Six weeks later Reggie returned home and resumed working in the family business, while studying for his masters degree. Then a funny thing happened. “After a year, I got to where I liked the business,” he says. “To do what I really wanted to do in psychology, you had to have a Ph.D, then you’d go on to be a professor. That dream I had really didn’t apply to the modern day world.”
After weighing his options, Reggie became a partner. By then the business was called Old Town Creek Mall, and specialized mostly in antiques. As new furniture gradually replaced antiques, it was renamed High Point Furniture. “The big market is in High Point, North Carolina,” Reggie explains. “High Point is to furniture what Detroit is to cars. It’s kind of the furniture capital of the world.”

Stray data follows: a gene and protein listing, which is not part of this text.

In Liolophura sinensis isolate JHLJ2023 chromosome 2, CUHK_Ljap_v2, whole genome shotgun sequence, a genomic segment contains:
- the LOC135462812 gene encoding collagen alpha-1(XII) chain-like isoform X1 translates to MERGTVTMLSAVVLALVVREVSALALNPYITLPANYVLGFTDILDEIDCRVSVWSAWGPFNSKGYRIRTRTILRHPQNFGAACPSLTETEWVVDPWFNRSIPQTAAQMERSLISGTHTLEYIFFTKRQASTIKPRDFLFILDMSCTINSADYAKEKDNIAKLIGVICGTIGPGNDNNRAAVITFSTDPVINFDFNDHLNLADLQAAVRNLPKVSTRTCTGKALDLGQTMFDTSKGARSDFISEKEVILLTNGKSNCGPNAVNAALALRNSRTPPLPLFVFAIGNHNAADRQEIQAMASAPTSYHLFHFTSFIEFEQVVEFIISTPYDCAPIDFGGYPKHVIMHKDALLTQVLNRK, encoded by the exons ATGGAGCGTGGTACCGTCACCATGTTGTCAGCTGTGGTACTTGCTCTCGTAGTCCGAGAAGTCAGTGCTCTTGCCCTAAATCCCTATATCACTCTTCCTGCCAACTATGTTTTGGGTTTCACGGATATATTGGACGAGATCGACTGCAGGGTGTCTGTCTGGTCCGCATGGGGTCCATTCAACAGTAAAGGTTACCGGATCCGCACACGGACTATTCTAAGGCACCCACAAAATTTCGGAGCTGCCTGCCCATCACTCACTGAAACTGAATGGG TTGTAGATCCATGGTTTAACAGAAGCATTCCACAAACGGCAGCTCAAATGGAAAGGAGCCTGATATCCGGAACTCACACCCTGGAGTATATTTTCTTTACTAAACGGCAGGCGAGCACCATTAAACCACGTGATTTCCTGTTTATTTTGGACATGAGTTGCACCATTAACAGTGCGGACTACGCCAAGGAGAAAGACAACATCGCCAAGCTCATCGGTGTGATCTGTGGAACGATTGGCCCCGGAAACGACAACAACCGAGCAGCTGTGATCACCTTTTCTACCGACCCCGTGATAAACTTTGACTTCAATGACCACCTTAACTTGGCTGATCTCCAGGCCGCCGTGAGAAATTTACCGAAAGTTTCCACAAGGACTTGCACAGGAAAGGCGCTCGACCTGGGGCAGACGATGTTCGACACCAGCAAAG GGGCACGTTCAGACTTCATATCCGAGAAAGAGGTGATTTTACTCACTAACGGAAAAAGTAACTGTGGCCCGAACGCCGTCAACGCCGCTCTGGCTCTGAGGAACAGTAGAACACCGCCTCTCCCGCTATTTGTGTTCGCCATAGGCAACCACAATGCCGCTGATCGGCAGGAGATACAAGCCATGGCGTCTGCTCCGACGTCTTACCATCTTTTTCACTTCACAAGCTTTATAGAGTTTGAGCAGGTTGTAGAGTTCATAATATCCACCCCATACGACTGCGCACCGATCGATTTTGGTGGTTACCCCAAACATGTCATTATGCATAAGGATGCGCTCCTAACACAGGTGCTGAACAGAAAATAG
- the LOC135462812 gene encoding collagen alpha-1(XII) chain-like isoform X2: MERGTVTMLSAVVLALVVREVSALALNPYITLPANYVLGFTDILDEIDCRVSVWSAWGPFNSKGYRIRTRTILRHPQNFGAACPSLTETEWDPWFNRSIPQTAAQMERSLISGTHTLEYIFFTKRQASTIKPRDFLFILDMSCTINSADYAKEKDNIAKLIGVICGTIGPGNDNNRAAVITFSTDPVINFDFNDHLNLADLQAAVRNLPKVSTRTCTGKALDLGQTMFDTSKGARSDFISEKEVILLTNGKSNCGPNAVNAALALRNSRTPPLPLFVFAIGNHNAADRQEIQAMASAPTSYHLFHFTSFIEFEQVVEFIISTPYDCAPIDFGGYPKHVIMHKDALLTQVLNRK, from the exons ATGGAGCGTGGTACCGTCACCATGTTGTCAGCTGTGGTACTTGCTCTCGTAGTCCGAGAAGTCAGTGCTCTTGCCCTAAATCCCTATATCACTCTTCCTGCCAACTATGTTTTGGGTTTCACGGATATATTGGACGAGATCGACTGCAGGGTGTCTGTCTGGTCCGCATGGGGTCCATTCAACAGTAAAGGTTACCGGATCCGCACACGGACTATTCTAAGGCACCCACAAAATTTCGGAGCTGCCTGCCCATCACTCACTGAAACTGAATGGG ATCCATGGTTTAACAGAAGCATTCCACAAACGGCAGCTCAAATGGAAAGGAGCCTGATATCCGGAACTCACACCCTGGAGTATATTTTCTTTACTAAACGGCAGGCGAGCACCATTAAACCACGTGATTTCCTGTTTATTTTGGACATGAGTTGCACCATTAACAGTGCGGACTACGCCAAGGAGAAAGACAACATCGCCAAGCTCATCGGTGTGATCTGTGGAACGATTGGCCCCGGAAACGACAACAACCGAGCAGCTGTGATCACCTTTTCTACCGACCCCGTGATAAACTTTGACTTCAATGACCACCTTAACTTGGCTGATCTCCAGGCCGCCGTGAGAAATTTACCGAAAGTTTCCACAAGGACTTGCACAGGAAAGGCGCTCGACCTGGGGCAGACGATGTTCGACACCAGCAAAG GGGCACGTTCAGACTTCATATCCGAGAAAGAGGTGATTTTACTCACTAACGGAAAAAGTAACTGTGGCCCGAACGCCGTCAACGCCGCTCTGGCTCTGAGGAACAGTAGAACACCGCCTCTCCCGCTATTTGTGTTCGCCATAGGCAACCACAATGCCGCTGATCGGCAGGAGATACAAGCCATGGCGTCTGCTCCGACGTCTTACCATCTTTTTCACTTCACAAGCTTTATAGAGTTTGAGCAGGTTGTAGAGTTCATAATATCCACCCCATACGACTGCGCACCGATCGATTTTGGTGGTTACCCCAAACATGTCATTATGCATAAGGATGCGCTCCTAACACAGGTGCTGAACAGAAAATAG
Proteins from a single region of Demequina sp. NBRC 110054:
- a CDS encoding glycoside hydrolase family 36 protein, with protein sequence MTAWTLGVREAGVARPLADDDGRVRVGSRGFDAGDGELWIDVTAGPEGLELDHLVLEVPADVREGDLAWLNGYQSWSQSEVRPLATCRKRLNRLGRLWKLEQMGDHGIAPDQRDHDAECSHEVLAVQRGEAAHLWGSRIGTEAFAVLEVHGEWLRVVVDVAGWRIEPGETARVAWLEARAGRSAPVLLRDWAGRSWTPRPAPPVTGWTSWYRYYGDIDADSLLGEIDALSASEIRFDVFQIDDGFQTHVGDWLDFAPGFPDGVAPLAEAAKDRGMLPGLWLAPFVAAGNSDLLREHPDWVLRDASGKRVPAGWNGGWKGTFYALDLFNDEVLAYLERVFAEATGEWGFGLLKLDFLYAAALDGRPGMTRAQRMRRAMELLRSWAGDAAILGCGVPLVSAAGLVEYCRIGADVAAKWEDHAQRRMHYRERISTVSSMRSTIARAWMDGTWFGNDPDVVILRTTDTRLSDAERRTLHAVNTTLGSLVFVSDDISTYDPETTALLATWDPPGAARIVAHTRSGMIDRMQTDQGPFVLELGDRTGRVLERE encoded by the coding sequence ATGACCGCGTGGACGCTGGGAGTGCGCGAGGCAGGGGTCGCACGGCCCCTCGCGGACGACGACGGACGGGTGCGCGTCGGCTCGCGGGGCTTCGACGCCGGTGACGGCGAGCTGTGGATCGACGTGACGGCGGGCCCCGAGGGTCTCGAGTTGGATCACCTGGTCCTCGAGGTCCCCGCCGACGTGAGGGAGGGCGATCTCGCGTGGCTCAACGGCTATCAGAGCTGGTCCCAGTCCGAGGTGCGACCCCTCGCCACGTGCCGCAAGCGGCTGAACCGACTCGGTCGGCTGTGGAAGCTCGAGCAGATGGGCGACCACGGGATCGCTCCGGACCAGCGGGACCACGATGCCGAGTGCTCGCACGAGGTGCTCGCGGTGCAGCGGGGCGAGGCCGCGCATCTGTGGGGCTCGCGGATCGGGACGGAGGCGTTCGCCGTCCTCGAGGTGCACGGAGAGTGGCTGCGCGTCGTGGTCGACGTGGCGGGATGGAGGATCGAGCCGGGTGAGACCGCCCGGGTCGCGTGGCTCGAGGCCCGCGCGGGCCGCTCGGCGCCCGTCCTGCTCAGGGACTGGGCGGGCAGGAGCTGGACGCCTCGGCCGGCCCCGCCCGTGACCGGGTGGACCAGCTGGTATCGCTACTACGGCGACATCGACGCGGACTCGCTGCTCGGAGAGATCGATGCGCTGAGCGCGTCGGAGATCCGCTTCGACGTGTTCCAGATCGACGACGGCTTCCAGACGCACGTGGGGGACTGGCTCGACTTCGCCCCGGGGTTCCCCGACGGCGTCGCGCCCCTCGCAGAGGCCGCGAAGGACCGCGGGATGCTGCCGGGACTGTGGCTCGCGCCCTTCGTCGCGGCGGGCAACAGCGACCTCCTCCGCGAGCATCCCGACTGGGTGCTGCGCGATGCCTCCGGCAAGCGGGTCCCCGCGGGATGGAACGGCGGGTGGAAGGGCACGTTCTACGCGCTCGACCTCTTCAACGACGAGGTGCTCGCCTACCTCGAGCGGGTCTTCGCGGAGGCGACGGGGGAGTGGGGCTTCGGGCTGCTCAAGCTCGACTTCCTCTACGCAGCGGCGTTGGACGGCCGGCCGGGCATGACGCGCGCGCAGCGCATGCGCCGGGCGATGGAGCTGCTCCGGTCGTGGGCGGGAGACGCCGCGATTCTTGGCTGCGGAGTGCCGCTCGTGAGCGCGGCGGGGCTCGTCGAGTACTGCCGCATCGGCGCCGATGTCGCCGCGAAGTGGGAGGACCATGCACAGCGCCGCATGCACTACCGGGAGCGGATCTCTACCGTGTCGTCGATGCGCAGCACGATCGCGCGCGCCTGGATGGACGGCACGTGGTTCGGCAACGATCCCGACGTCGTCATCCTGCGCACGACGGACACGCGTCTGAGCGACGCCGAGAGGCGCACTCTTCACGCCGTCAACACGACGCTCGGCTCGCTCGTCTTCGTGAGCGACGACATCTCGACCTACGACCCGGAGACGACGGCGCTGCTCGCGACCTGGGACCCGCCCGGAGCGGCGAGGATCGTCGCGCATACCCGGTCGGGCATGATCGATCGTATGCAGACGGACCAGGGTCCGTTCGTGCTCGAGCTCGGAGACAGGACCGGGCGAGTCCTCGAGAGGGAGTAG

In 2007, High Point Furniture moved to their new location on Highway 78, with a 26,000 square foot showroom. “I do the majority of furniture buying, pay bills, managerial stuff,” Reggie says. “Mom handles the majority of accessories; lamps, pictures, flowers, etc.”
Although Reggie didn’t pursue a career in psychology, his life experiences have taught him a great deal about people. “I truly do care for people. I try to treat everybody I meet with respect, and think about how they’ve grown up and how their experiences have shaped them,” he says. “Just try to be patient with them if they don’t live up to your expectations. I get a lot of grief sometimes about giving some people too much slack, and I probably do, but I just think about how patient God has been with me and I try to return that.”
Some degrees cannot be earned in college. 78